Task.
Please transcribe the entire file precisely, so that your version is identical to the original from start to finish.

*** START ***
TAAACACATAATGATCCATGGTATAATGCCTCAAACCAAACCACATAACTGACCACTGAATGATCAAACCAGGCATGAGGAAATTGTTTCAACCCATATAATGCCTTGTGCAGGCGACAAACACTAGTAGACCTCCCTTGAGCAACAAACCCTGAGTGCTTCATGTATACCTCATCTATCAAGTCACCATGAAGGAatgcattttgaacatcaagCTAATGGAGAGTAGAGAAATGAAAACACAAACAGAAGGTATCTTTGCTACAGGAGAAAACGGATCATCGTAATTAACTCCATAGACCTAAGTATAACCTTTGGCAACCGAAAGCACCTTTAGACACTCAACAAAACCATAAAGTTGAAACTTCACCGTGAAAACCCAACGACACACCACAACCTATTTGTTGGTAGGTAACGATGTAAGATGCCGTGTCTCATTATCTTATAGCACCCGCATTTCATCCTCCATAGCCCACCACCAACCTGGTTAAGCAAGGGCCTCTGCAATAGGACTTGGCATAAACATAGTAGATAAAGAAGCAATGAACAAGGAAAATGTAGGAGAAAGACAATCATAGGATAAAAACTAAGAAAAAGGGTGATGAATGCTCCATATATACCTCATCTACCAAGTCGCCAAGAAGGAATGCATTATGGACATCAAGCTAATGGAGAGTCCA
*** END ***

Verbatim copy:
TAAACACATAATGATCCATGGTATAATGCCTCAAACCAAACCACATAACTGACCACTGAATGATCAAACCAGGCATGAGGAAATTGTTTCAACCCATATAATGCCTTGTGCAGGCGACAAACACTAGTAGACCTCCCTTGAGCAACAAACCCTGAGTGCTTCATGTATACCTCATCTATCAAGTCACCATGAAGGAatgcattttgaacatcaagCTAATGGAGAGTAGAGAAATGAAAACACAAACAGAAGGTATCTTTGCTACAGGAGAAAACGGATCATCGTAATTAACTCCATAGACCTAAGTATAACCTTTGGCAACCGAAAGCACCTTTAGACACTCAACAAAACCATAAAGTTGAAACTTCACCGTGAAAACCCAACGACACACCACAACCTATTTGTTGGTAGGTAACGATGTAAGATGCCGTGTCTCATTATCTTATAGCACCCGCATTTCATCCTCCATAGCCCACCACCAACCTGGTTAAGCAAGGGCCTCTGCAATAGGACTTGGCATAAACATAGTAGATAAAGAAGCAATGAACAAGGAAAATGTAGGAGAAAGACAATCATAGGATAAAAACTAAGAAAAAGGGTGATGAATGCTCCATATATACCTCATCTACCAAGTCGCCAAGAAGGAATGCATTATGGACATCAAGCTAATGGAGAGTCCA